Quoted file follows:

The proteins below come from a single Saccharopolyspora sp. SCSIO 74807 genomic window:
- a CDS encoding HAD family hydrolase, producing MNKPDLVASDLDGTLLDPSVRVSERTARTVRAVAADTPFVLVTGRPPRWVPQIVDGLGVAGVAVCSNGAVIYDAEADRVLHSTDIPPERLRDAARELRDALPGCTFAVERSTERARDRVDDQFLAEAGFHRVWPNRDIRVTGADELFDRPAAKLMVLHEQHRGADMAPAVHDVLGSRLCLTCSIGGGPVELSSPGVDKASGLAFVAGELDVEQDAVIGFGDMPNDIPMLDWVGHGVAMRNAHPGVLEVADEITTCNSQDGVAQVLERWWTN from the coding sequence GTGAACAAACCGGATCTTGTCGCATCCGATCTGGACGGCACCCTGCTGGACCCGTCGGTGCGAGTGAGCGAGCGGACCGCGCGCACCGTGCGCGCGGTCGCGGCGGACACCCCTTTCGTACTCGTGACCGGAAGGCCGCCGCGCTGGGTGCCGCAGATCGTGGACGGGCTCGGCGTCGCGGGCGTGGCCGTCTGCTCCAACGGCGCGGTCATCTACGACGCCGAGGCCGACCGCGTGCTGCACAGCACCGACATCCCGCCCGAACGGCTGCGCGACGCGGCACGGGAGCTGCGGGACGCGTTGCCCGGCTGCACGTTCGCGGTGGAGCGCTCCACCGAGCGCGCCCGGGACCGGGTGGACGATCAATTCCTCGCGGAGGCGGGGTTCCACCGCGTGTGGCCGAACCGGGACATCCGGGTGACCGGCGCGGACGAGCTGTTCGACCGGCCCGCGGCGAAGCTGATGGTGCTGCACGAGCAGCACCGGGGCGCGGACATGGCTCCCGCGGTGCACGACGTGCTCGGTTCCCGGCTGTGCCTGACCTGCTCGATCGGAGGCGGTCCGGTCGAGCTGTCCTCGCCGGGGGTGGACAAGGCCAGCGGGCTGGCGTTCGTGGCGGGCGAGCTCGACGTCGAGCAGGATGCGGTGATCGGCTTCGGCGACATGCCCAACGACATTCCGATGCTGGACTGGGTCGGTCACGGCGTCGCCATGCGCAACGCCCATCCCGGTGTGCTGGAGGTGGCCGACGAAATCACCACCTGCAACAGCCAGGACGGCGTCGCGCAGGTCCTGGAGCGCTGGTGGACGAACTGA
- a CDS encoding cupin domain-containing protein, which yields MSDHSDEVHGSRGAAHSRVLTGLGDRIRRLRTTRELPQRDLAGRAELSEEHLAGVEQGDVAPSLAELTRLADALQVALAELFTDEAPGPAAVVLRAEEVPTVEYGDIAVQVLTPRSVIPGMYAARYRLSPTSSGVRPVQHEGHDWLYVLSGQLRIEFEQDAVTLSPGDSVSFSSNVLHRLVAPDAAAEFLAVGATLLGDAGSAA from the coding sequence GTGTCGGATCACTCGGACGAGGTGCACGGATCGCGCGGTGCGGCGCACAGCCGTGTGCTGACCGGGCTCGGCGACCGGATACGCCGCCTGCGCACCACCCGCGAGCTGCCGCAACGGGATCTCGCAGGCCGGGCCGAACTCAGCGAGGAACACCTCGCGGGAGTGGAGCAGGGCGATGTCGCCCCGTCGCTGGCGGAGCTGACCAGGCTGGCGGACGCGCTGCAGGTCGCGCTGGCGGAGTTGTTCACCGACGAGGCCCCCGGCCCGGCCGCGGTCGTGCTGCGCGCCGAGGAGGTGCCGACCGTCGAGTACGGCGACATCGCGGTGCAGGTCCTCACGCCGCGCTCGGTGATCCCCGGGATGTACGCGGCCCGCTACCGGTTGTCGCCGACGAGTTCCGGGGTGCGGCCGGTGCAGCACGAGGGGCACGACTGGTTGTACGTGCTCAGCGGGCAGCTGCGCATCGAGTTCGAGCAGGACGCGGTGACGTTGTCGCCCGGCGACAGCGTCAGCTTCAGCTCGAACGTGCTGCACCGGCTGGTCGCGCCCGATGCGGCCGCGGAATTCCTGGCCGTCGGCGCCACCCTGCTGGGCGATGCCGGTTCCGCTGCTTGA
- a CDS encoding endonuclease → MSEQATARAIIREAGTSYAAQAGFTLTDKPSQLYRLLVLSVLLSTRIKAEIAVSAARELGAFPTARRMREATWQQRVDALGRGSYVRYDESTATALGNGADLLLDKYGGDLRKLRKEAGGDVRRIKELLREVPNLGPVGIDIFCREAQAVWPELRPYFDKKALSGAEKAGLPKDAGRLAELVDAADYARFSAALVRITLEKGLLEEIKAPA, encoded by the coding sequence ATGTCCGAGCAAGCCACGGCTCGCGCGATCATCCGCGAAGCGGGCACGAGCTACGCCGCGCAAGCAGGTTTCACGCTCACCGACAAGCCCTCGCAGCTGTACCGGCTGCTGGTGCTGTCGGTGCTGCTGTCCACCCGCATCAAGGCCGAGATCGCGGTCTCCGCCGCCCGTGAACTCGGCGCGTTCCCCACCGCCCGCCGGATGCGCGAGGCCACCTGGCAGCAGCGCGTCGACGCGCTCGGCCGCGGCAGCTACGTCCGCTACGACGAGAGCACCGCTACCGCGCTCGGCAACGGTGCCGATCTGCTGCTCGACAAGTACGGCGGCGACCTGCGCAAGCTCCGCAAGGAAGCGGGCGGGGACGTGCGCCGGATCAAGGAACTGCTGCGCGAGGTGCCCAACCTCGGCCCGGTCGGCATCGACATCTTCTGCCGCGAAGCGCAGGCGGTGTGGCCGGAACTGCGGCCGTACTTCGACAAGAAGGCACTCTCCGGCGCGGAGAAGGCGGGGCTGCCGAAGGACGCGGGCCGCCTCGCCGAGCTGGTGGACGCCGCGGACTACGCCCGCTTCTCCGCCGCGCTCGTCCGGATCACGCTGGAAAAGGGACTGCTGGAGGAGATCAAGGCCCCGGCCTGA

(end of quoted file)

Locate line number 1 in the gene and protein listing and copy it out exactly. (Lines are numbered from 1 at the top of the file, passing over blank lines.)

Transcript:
The proteins below come from a single Saccharopolyspora sp. SCSIO 74807 genomic window: